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Proc Natl Acad Sci U S A. 2004 Jun 29;101(26):9745-50. Epub 2004 Jun 10.

Phospholipases C and A2 control lysosome-mediated IL-1 beta secretion: Implications for inflammatory processes.

Author information

  • 1Cell Transport Unit, Department of Oncogenesis, National Cancer Research Institute, 16132 Genoa, Italy.

Abstract

Blocking the activity of IL-1 beta has entered the clinical arena of treating autoimmune diseases. However, a successful outcome of this approach requires a clear definition of the mechanisms controlling IL-1 beta release. These are still unclear as IL-1 beta, lacking a secretory signal peptide, follows a nonclassical pathway of secretion. Here, we analyze the molecular mechanism(s) undergoing IL-1 beta processing and release in human monocytes and provide a unifying model for the regulated secretion of the cytokine. Our data show that in a first step, pro-caspase-1 and endotoxin-induced pro-IL-1 beta are targeted in part to specialized secretory lysosomes, where they colocalize with other lysosomal proteins. Externalization of mature IL-1 beta and caspase-1 together with lysosomal proteins is then facilitated by extracellular ATP. ATP triggers the efflux of K(+) from the cell, followed by Ca(2+) influx and activation of three phospholipases: phosphatidylcholine-specific phospholipase C and calcium-independent and -dependent phospholipase A(2). Whereas calcium-independent phospholipase A(2) is involved in processing, phosphatidylcholine-specific phospholipase C and calcium-dependent phospholipase A(2) are required for secretion. Dissection of the events that follow ATP triggering allowed to demonstrate that K(+) efflux is responsible for phosphatidylcholine-specific phospholipase C induction, which in turn allows the rise in intracellular free calcium concentration required for activation of phospholipase A(2). This activation is ultimately responsible for lysosome exocytosis and IL-1 beta secretion.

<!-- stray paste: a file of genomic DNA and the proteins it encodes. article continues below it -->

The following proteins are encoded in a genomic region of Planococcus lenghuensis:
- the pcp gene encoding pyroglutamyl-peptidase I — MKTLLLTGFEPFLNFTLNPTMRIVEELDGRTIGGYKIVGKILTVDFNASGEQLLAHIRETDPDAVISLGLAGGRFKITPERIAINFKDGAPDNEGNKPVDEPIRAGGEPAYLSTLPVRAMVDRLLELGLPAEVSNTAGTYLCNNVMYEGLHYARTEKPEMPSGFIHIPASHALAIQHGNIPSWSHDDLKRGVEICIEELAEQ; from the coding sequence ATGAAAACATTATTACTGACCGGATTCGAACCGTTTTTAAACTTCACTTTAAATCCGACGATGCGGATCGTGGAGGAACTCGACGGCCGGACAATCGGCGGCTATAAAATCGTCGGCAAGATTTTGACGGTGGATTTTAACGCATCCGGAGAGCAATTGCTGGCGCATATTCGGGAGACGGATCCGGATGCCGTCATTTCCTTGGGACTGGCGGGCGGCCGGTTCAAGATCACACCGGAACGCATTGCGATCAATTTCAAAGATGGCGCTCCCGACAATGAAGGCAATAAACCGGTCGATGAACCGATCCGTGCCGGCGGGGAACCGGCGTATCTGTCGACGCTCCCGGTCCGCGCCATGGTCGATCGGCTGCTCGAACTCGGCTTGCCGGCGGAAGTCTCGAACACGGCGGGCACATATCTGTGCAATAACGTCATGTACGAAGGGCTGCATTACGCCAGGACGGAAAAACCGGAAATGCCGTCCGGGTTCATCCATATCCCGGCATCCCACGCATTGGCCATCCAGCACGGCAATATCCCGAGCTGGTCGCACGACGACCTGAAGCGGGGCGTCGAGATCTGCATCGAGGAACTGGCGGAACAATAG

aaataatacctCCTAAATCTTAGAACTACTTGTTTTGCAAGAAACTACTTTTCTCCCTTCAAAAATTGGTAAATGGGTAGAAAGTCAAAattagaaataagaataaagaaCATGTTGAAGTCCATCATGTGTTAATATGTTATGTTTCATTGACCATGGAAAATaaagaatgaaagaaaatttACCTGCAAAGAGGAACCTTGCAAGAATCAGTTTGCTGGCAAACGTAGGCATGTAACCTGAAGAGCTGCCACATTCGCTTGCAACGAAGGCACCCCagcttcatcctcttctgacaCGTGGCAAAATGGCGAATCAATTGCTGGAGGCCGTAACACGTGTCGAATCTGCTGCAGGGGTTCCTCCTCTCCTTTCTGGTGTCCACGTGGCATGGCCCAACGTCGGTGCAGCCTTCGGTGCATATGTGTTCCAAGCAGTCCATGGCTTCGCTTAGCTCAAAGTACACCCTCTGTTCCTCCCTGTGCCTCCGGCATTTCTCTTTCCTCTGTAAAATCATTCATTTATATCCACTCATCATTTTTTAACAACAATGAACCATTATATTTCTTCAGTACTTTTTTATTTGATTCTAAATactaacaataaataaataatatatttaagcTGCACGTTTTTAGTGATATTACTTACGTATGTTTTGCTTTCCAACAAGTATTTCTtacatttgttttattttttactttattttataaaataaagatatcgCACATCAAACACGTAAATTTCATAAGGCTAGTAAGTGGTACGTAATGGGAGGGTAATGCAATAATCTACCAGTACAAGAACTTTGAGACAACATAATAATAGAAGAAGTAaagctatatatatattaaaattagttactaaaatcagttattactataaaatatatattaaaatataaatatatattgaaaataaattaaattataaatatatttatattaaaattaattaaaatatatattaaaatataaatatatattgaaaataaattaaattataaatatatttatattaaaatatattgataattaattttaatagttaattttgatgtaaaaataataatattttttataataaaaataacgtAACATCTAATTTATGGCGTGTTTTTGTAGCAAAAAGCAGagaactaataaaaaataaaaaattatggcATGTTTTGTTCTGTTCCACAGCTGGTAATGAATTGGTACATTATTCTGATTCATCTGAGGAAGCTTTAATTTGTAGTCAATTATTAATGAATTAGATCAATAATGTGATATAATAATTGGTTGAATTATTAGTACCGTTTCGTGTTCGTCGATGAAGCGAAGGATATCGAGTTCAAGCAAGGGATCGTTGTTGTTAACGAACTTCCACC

Comment in

  • IL-1beta: an endosomal exit. [Proc Natl Acad Sci U S A. 2004]
PMID:
15192144
[PubMed - indexed for MEDLINE]
PMCID:
PMC470745
Free PMC Article

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